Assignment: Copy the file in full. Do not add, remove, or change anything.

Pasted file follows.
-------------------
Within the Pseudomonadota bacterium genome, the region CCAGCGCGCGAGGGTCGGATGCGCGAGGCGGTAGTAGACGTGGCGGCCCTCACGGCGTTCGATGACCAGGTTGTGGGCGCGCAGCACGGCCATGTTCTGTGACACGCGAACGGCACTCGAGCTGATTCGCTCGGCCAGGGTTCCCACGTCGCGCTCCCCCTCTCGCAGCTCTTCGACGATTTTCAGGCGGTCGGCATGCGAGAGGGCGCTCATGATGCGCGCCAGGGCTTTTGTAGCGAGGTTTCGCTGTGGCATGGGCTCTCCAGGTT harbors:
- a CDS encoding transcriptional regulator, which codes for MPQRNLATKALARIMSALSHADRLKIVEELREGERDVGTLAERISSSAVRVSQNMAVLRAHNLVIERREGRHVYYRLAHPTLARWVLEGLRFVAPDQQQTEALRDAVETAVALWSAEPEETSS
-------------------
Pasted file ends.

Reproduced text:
Within the Pseudomonadota bacterium genome, the region CCAGCGCGCGAGGGTCGGATGCGCGAGGCGGTAGTAGACGTGGCGGCCCTCACGGCGTTCGATGACCAGGTTGTGGGCGCGCAGCACGGCCATGTTCTGTGACACGCGAACGGCACTCGAGCTGATTCGCTCGGCCAGGGTTCCCACGTCGCGCTCCCCCTCTCGCAGCTCTTCGACGATTTTCAGGCGGTCGGCATGCGAGAGGGCGCTCATGATGCGCGCCAGGGCTTTTGTAGCGAGGTTTCGCTGTGGCATGGGCTCTCCAGGTT harbors:
- a CDS encoding transcriptional regulator, which codes for MPQRNLATKALARIMSALSHADRLKIVEELREGERDVGTLAERISSSAVRVSQNMAVLRAHNLVIERREGRHVYYRLAHPTLARWVLEGLRFVAPDQQQTEALRDAVETAVALWSAEPEETSS